What Eagle Valley football can learn from Battle Mountain
Yes, it is possible
This is ostensibly a column about Battle Mountain football, which does not mean that Eagle Valley fans should stop reading.
We’re still rather amazed that the Huskies beat 4A Liberty, 41-0, last week. The moment Battle Mountain athletic director Gentry Nixon called me and told me that the team was playing Liberty, I thought to myself, “That’s a loss.”
Liberty has 1,650 kids to Battle Mountain’s 900-and-change. Given the Huskies lack of success on the gridiron — two winning seasons (one playing as a 2A school) since 1993 — it wasn’t exactly going out on a limb. Four days later, I’m still wondering how it happened.
Eagle Valley fans should consider all of the above a compliment. The Devils, despite their 1-2 record, are a good team. They probably were a playoff team in a “normal” 10-game season without COVID-19. We expect things from Eagle Valley football. Again, it’s a compliment, and it might provide an applicable lesson.
Faith forged in years
Watching Battle Mountain football for 24 years now has been a formative experience for me, as I would expect it would be for anyone who has watched this circus for 24 years. (You try it, people.)
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The Huskies can seem hopeless and yet be the cause of eternal hope simultaneously. Hopeless: A game against Gunnison in the late 1990s … The visiting Cowboys return the opening kickoff for a touchdown. First Battle Mountain possession: Pick-six. … Huskies go three-and-out, and Gunnison returns the punt to the house. Battle Mountain is down, 21-0, with 10 minutes left in the first quarter. (Palm slap to head, everyone.)
Heck, last year, Battle Mountain’s first two home games were postponed by lightning. Maybe, God is trying to tell you something when this happens?
Yet just when you’re ready to give up all hope — say, after getting housed in its first four games this year — Battle Mountain goes out and wins. It is utterly absorbing, while at the same time, sometimes, just unwatchable. (Yes, I still watch.)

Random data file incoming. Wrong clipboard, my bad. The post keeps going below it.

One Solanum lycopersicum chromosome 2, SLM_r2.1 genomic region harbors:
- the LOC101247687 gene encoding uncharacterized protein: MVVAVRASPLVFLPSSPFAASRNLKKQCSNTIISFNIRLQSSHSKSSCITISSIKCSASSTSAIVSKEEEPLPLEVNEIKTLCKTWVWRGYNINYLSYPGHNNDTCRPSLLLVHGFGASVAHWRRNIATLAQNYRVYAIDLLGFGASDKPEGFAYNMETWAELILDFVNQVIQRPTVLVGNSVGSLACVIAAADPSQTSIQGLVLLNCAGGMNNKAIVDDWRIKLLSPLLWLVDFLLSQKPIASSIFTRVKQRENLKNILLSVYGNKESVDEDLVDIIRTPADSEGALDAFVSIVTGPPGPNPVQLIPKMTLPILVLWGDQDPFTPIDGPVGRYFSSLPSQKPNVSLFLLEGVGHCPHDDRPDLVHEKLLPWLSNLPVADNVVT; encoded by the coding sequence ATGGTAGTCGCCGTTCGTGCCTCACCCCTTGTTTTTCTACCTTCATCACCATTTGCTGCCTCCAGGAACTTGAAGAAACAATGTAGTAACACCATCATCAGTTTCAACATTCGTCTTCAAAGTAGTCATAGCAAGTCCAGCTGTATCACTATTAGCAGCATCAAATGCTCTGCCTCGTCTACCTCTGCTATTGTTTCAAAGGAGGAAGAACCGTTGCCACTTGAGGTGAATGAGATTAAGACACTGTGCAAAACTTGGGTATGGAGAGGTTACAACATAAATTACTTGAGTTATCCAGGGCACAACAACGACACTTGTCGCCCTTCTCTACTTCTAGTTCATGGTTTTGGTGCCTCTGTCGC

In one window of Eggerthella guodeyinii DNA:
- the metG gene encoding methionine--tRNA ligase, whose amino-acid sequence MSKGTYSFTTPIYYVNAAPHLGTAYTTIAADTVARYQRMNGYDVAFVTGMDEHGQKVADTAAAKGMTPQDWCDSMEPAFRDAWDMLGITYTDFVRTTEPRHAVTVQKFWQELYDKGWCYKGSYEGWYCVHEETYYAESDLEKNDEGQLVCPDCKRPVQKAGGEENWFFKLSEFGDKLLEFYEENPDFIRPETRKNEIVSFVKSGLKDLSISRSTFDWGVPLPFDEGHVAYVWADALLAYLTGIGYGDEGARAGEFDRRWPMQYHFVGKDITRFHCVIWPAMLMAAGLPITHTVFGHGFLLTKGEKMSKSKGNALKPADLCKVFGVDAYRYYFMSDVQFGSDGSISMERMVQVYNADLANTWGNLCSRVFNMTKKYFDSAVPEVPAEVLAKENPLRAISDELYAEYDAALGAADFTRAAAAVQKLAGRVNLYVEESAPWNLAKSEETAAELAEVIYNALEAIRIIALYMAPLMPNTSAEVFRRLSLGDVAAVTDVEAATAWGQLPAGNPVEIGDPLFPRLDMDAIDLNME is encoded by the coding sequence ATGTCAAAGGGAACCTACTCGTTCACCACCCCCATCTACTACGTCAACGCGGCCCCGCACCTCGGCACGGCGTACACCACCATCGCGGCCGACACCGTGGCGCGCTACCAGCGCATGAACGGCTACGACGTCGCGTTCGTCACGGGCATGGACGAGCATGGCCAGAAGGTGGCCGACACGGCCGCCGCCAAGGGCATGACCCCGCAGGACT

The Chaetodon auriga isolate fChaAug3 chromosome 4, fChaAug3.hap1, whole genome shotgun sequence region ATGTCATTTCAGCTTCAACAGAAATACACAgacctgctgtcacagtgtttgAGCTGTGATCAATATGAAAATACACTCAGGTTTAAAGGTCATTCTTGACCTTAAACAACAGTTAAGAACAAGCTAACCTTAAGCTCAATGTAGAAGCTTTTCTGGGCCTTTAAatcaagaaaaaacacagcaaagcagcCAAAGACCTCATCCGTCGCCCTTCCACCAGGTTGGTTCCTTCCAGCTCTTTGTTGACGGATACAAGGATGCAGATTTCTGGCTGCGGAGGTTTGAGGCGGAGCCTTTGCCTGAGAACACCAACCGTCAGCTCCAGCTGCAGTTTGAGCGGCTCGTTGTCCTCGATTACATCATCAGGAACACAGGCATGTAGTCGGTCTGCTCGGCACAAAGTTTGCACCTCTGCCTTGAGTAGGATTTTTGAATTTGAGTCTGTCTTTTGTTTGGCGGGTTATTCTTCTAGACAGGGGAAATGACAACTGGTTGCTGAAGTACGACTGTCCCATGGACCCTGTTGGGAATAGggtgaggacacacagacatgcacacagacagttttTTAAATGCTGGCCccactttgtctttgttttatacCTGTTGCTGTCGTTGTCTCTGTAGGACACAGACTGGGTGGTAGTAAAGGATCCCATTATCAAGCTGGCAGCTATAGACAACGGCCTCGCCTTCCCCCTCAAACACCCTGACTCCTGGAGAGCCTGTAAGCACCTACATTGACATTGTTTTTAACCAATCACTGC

Part of this is the optimist in me. You want to see it happen because if the Huskies ever win a 3A Slope title and make a playoff run deep into the bracket, it’s going to be amazing. (I’ll come out of retirement from a sunbelt golfing community, if necessary.)
What convinces me that Battle Mountain will find a way out of its traditional funk is that everything is cyclical. In the last 20 years, the Cubs (last won in 1908), the White Sox (1917), the Red Sox (1918), the Giants (1954), the Eagles (1960), the Buccaneers (never and just hopeless), the Saints (see the Buccaneers), the Capitals (never), the Blues (never), the Blackhawks (1961) and the Warriors (1975) have all won their championships.
Are you telling me that if the Cubs can do it, the Huskies can’t?
Battle Mountain works and keeps at it, even if the team seems destined to fail. And every so often, you get an improbable win like the Huskies had over Liberty.
Come back, Devils fans
While most of the west end of Eagle County likes to display the countenance that they, of course, don’t care about Battle Mountain and just expect to beat the Huskies on game week, Devils fans do care, if just only to reinforce historical superiority.
But Devils fans could learn from the Huskies’ travails because Eagle Valley football plays Palisade tonight at 6 p.m. at Stocker Stadium. Eagle Valley hasn’t beaten Palisade since 2005 and a lot of casual observers will think the Bulldogs will win in a walk. I usually mark down Palisade as a loss when the schedule comes out every year.
But let’s play some transitivity. Eagle Valley lost to Conifer, 28-27, as Devils fans saw two weeks ago. Last week Conifer thumped Palisade, 28-14.
Perhaps the impossible isn’t so impossible.